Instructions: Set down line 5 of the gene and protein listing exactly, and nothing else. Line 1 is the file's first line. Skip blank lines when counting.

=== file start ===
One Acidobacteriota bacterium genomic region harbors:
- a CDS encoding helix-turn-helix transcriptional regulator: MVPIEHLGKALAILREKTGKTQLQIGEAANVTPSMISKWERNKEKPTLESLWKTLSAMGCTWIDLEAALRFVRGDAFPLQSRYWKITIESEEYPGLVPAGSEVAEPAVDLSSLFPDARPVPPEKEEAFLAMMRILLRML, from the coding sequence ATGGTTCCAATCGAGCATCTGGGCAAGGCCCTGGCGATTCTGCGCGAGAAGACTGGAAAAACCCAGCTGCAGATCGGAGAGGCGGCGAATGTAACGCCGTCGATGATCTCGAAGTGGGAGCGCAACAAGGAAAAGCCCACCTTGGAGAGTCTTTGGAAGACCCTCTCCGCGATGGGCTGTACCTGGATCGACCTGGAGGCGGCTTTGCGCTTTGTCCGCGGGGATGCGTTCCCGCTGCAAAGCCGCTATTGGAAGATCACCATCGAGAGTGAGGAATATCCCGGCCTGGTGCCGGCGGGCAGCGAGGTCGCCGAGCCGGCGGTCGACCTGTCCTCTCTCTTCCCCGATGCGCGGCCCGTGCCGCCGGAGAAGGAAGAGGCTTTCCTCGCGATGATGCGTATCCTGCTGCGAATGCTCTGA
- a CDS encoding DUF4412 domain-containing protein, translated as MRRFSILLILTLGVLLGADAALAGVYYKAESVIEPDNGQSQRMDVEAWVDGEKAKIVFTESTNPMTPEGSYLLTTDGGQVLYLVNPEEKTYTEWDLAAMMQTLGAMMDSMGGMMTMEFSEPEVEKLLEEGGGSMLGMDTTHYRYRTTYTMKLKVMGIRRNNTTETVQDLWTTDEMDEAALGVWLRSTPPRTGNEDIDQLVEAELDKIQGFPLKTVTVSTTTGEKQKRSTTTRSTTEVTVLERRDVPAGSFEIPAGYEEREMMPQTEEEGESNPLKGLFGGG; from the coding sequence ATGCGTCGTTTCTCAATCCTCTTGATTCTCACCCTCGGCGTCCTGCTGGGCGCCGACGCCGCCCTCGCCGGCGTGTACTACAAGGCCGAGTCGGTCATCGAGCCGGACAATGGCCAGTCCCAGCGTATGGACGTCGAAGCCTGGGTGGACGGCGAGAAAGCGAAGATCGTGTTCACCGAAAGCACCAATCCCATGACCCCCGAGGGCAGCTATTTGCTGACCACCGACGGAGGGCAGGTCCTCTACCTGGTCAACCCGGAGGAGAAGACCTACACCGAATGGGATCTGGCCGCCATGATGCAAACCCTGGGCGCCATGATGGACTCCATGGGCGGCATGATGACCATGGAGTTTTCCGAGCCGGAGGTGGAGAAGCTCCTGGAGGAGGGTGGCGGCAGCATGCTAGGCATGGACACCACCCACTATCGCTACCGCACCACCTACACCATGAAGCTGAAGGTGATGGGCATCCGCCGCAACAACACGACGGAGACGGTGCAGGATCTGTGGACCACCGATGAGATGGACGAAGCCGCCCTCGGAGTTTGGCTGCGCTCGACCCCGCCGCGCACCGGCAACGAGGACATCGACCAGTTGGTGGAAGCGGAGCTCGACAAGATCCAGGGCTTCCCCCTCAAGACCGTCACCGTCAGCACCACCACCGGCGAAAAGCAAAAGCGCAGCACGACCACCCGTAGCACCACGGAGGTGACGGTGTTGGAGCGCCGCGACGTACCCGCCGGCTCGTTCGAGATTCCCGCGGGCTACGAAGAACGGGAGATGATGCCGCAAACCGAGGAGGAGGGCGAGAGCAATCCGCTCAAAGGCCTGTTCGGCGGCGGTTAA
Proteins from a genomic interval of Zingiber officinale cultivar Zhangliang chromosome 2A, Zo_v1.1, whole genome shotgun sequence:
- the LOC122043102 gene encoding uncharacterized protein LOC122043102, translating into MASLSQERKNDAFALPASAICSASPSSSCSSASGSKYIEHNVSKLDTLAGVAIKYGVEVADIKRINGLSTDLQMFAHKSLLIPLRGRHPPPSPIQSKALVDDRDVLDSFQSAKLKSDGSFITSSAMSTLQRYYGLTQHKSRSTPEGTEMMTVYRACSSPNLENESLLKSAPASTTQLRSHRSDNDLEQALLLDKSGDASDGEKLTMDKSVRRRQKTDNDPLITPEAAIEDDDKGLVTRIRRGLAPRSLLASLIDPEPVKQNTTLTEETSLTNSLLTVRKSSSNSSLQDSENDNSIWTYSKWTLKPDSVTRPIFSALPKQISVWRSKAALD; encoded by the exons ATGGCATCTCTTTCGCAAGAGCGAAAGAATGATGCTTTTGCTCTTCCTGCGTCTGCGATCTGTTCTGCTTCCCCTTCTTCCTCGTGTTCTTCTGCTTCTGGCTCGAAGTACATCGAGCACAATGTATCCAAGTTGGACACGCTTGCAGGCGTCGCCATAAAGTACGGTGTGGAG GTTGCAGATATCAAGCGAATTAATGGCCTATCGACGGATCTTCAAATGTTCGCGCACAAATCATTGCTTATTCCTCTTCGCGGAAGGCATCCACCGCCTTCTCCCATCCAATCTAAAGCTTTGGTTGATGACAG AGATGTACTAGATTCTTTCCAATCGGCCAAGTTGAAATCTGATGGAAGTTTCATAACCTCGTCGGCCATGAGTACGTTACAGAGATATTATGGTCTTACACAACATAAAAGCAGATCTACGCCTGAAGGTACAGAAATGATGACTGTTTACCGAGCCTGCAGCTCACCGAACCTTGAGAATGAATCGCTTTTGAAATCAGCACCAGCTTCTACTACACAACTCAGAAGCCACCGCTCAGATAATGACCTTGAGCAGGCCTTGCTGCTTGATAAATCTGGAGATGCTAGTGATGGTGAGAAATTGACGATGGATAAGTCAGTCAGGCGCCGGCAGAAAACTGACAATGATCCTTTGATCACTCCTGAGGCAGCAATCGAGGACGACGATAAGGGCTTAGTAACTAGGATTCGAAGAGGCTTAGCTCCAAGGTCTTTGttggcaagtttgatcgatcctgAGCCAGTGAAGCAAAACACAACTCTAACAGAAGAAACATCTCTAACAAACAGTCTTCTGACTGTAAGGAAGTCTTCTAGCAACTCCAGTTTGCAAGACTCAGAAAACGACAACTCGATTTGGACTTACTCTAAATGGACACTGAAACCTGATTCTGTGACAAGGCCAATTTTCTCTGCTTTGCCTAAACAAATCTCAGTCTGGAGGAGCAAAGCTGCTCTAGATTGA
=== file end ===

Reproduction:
- the LOC122043102 gene encoding uncharacterized protein LOC122043102, translating into MASLSQERKNDAFALPASAICSASPSSSCSSASGSKYIEHNVSKLDTLAGVAIKYGVEVADIKRINGLSTDLQMFAHKSLLIPLRGRHPPPSPIQSKALVDDRDVLDSFQSAKLKSDGSFITSSAMSTLQRYYGLTQHKSRSTPEGTEMMTVYRACSSPNLENESLLKSAPASTTQLRSHRSDNDLEQALLLDKSGDASDGEKLTMDKSVRRRQKTDNDPLITPEAAIEDDDKGLVTRIRRGLAPRSLLASLIDPEPVKQNTTLTEETSLTNSLLTVRKSSSNSSLQDSENDNSIWTYSKWTLKPDSVTRPIFSALPKQISVWRSKAALD; encoded by the exons ATGGCATCTCTTTCGCAAGAGCGAAAGAATGATGCTTTTGCTCTTCCTGCGTCTGCGATCTGTTCTGCTTCCCCTTCTTCCTCGTGTTCTTCTGCTTCTGGCTCGAAGTACATCGAGCACAATGTATCCAAGTTGGACACGCTTGCAGGCGTCGCCATAAAGTACGGTGTGGAG GTTGCAGATATCAAGCGAATTAATGGCCTATCGACGGATCTTCAAATGTTCGCGCACAAATCATTGCTTATTCCTCTTCGCGGAAGGCATCCACCGCCTTCTCCCATCCAATCTAAAGCTTTGGTTGATGACAG AGATGTACTAGATTCTTTCCAATCGGCCAAGTTGAAATCTGATGGAAGTTTCATAACCTCGTCGGCCATGAGTACGTTACAGAGATATTATGGTCTTACACAACATAAAAGCAGATCTACGCCTGAAGGTACAGAAATGATGACTGTTTACCGAGCCTGCAGCTCACCGAACCTTGAGAATGAATCGCTTTTGAAATCAGCACCAGCTTCTACTACACAACTCAGAAGCCACCGCTCAGATAATGACCTTGAGCAGGCCTTGCTGCTTGATAAATCTGGAGATGCTAGTGATGGTGAGAAATTGACGATGGATAAGTCAGTCAGGCGCCGGCAGAAAACTGACAATGATCCTTTGATCACTCCTGAGGCAGCAATCGAGGACGACGATAAGGGCTTAGTAACTAGGATTCGAAGAGGCTTAGCTCCAAGGTCTTTGttggcaagtttgatcgatcctgAGCCAGTGAAGCAAAACACAACTCTAACAGAAGAAACATCTCTAACAAACAGTCTTCTGACTGTAAGGAAGTCTTCTAGCAACTCCAGTTTGCAAGACTCAGAAAACGACAACTCGATTTGGACTTACTCTAAATGGACACTGAAACCTGATTCTGTGACAAGGCCAATTTTCTCTGCTTTGCCTAAACAAATCTCAGTCTGGAGGAGCAAAGCTGCTCTAGATTGA